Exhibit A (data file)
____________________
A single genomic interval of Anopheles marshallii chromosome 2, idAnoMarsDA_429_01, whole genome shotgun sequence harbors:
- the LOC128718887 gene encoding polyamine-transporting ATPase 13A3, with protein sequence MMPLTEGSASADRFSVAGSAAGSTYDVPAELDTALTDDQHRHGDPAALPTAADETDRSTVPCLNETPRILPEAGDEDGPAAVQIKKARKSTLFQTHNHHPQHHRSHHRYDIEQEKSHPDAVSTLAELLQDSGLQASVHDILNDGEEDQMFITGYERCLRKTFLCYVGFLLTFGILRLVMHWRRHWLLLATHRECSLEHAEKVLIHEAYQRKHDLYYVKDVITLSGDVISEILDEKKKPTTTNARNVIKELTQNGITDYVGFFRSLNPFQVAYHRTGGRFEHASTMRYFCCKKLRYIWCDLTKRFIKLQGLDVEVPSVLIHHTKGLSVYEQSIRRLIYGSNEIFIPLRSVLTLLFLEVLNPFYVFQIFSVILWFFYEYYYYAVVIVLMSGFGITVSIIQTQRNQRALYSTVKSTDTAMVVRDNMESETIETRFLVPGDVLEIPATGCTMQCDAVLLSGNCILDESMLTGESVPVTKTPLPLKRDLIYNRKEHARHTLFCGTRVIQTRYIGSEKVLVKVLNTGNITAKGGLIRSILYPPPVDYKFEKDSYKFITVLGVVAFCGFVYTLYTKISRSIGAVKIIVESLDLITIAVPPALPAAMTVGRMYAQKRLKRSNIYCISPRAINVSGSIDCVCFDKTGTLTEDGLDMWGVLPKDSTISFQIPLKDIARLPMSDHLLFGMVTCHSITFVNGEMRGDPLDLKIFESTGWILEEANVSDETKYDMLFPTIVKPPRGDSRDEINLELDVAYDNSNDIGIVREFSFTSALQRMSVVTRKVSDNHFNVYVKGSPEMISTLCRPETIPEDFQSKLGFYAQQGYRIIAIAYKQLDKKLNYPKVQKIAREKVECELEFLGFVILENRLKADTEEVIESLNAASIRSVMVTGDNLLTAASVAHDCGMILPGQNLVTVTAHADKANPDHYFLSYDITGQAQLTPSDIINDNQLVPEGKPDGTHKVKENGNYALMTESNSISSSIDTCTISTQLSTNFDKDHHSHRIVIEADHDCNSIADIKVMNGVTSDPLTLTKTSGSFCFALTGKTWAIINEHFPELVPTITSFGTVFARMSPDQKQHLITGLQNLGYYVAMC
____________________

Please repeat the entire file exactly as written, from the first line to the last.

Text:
A single genomic interval of Anopheles marshallii chromosome 2, idAnoMarsDA_429_01, whole genome shotgun sequence harbors:
- the LOC128718887 gene encoding polyamine-transporting ATPase 13A3, with protein sequence MMPLTEGSASADRFSVAGSAAGSTYDVPAELDTALTDDQHRHGDPAALPTAADETDRSTVPCLNETPRILPEAGDEDGPAAVQIKKARKSTLFQTHNHHPQHHRSHHRYDIEQEKSHPDAVSTLAELLQDSGLQASVHDILNDGEEDQMFITGYERCLRKTFLCYVGFLLTFGILRLVMHWRRHWLLLATHRECSLEHAEKVLIHEAYQRKHDLYYVKDVITLSGDVISEILDEKKKPTTTNARNVIKELTQNGITDYVGFFRSLNPFQVAYHRTGGRFEHASTMRYFCCKKLRYIWCDLTKRFIKLQGLDVEVPSVLIHHTKGLSVYEQSIRRLIYGSNEIFIPLRSVLTLLFLEVLNPFYVFQIFSVILWFFYEYYYYAVVIVLMSGFGITVSIIQTQRNQRALYSTVKSTDTAMVVRDNMESETIETRFLVPGDVLEIPATGCTMQCDAVLLSGNCILDESMLTGESVPVTKTPLPLKRDLIYNRKEHARHTLFCGTRVIQTRYIGSEKVLVKVLNTGNITAKGGLIRSILYPPPVDYKFEKDSYKFITVLGVVAFCGFVYTLYTKISRSIGAVKIIVESLDLITIAVPPALPAAMTVGRMYAQKRLKRSNIYCISPRAINVSGSIDCVCFDKTGTLTEDGLDMWGVLPKDSTISFQIPLKDIARLPMSDHLLFGMVTCHSITFVNGEMRGDPLDLKIFESTGWILEEANVSDETKYDMLFPTIVKPPRGDSRDEINLELDVAYDNSNDIGIVREFSFTSALQRMSVVTRKVSDNHFNVYVKGSPEMISTLCRPETIPEDFQSKLGFYAQQGYRIIAIAYKQLDKKLNYPKVQKIAREKVECELEFLGFVILENRLKADTEEVIESLNAASIRSVMVTGDNLLTAASVAHDCGMILPGQNLVTVTAHADKANPDHYFLSYDITGQAQLTPSDIINDNQLVPEGKPDGTHKVKENGNYALMTESNSISSSIDTCTISTQLSTNFDKDHHSHRIVIEADHDCNSIADIKVMNGVTSDPLTLTKTSGSFCFALTGKTWAIINEHFPELVPTITSFGTVFARMSPDQKQHLITGLQNLGYYVAMC